How Wi-Fi locationing complements GNSS and cellular
Global Positioning System (GPS), the principal component of Global Navigation Satellite System (GNSS), is a technological marvel that traces its history back to 1951. In that year, Raytheon scientist Dr. Ivan Getting designed a 3D position locating system based on the time difference in the arrival of radio signals from different transmitters.
Soon after, scientists confirmed that Doppler shift could be used to either calculate the position of objects in Earth orbit or, if the satellite’s position was known, the Doppler shift could be used to determine the location of an earthbound receiver. Just two years after the launch of Sputnik in 1957, the first of five low-altitude satellites for global navigation were launched.
An American program called “621B” developed many of the characteristics of today’s GPS and, together with the original five satellites and a further fleet carrying highly accurate clocks, the program formed the basis of the 1973 NAVSTAR-GPS. In 1983, the U.S. allowed GPS to be used for civilian purposes and an expanded constellation of 24 operational satellites was deployed between 1989 and 1994. The modern GPS was declared fully operational the following year. Finally, in 2000, the precision of the civilian system was upgraded to match that of military applications.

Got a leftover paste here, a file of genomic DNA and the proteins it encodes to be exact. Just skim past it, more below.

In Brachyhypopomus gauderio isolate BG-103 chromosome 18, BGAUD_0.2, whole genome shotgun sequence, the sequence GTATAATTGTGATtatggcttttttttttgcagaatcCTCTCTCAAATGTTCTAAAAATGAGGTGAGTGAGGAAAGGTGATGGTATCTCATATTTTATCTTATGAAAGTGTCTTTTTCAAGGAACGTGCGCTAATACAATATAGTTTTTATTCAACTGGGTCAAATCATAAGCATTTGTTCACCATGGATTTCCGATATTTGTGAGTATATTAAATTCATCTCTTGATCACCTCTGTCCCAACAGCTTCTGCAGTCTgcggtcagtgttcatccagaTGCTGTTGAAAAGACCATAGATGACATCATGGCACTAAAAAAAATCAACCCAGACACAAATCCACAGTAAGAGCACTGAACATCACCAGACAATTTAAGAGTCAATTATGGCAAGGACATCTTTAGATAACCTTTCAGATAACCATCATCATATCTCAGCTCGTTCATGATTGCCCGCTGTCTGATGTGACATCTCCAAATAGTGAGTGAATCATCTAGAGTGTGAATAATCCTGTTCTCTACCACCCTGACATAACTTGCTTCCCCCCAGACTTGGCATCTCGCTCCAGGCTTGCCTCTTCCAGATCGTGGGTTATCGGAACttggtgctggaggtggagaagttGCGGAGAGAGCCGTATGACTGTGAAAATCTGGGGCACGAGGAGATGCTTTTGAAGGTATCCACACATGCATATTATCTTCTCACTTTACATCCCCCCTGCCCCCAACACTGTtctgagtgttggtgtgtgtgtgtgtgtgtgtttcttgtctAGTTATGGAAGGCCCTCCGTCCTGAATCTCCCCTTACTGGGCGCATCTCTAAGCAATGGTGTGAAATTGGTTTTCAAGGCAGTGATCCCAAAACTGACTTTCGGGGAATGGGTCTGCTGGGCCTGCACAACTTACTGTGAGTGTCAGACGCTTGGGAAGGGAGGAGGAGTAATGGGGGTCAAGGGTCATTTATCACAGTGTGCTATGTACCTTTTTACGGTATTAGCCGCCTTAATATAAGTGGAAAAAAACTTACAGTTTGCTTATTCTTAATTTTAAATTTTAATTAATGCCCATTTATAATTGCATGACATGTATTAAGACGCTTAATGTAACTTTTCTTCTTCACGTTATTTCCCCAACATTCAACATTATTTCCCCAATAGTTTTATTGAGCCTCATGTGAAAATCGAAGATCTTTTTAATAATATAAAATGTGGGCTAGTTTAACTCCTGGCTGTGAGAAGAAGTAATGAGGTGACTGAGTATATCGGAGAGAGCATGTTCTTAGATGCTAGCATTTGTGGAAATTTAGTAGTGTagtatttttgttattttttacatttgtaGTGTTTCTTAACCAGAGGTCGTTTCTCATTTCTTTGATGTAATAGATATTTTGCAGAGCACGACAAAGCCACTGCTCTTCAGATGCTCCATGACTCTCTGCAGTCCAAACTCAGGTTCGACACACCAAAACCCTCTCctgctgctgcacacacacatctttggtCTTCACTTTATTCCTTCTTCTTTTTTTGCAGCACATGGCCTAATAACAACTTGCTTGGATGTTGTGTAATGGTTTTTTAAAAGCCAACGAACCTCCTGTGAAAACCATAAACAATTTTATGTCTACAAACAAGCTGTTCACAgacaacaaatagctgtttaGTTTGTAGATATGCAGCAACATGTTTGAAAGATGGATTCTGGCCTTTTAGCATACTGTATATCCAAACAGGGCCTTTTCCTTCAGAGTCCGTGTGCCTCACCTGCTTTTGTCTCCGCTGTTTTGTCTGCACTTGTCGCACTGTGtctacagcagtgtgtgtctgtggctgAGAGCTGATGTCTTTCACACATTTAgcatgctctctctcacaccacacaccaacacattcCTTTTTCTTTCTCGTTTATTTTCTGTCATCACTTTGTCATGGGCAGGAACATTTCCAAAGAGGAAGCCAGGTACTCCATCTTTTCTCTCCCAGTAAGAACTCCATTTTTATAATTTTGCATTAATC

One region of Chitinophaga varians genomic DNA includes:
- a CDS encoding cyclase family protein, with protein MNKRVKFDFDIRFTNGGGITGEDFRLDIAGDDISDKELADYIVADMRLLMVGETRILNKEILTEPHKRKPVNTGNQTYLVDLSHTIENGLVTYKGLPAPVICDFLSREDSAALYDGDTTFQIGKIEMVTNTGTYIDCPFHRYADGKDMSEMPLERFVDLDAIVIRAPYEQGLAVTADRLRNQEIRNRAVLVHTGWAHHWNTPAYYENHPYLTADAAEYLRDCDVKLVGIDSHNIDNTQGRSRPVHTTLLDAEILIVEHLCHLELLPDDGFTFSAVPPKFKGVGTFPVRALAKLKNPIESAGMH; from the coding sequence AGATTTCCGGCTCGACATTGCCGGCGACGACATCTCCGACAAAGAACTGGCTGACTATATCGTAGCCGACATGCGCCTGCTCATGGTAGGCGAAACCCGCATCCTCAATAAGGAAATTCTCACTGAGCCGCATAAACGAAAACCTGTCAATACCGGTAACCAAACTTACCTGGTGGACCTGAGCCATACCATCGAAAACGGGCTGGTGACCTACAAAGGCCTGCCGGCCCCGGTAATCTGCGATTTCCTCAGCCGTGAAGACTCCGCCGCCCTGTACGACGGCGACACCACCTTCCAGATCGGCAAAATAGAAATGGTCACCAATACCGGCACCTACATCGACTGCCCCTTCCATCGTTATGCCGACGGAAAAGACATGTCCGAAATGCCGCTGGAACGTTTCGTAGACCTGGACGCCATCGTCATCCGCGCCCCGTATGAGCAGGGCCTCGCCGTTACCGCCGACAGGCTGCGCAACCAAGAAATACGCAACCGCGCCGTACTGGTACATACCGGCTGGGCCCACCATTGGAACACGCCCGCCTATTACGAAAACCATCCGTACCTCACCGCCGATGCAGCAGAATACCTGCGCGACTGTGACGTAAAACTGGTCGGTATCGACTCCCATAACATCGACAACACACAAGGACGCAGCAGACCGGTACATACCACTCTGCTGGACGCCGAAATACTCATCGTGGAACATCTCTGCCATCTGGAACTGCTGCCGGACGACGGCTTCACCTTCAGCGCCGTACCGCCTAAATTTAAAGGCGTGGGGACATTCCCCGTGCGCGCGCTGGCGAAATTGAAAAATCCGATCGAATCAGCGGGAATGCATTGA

Today, billions of people benefit from GNSS daily, whether navigating at sea, surveying, mapping, farming, guiding heavy machinery or performing thousands of other tasks. GNSS is also now providing a foundation for many IoT applications in the logistics and transportation sectors.
GNSS for asset tracking
If you want to know the location of a high-value cargo with a precision of tens of meters, nothing can better GNSS. This is a key reason why Nordic included the capability in its nRF9160 SiP, a cellular IoT solution. A cellular IoT asset tracker, such as the Aovx G Series tracker, switches the GPS on, looks for the satellites and, once it has found several, waits for the satellite assistance data that will determine its position.
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One downside is that a cold-start GPS modem ‘time-to-first-fix’ (TTFF) on a group of satellites can take several minutes and use significant battery capacity. To overcome this, the nRF9160 works seamlessly with Nordic’s nRF Cloud Location Services’ Assisted- and Predicted-GPS (A-GPS and P-GPS) services.
These services use satellite assistance data stored in a ground-based GPS database which is relayed to the IoT device via the LTE-M network - saving significant power. When required, the IoT device can then find the satellites in seconds, conserving energy. The P-GPS technique builds on A-GPS by providing over two weeks of assistance data to the IoT device. The result is even greater power savings.
Cellular location services